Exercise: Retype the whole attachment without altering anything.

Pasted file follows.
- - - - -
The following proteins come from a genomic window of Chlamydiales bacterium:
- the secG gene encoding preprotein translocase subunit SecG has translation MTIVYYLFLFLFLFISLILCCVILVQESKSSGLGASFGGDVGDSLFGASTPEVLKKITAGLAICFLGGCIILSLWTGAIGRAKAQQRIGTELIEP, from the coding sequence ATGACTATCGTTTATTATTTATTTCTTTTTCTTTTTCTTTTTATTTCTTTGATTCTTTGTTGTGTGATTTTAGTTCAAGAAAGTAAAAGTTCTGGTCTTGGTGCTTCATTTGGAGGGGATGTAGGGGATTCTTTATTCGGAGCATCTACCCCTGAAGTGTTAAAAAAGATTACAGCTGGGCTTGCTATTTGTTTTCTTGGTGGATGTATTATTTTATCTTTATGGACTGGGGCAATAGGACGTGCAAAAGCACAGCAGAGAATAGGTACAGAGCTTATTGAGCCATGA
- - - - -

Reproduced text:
The following proteins come from a genomic window of Chlamydiales bacterium:
- the secG gene encoding preprotein translocase subunit SecG has translation MTIVYYLFLFLFLFISLILCCVILVQESKSSGLGASFGGDVGDSLFGASTPEVLKKITAGLAICFLGGCIILSLWTGAIGRAKAQQRIGTELIEP, from the coding sequence ATGACTATCGTTTATTATTTATTTCTTTTTCTTTTTCTTTTTATTTCTTTGATTCTTTGTTGTGTGATTTTAGTTCAAGAAAGTAAAAGTTCTGGTCTTGGTGCTTCATTTGGAGGGGATGTAGGGGATTCTTTATTCGGAGCATCTACCCCTGAAGTGTTAAAAAAGATTACAGCTGGGCTTGCTATTTGTTTTCTTGGTGGATGTATTATTTTATCTTTATGGACTGGGGCAATAGGACGTGCAAAAGCACAGCAGAGAATAGGTACAGAGCTTATTGAGCCATGA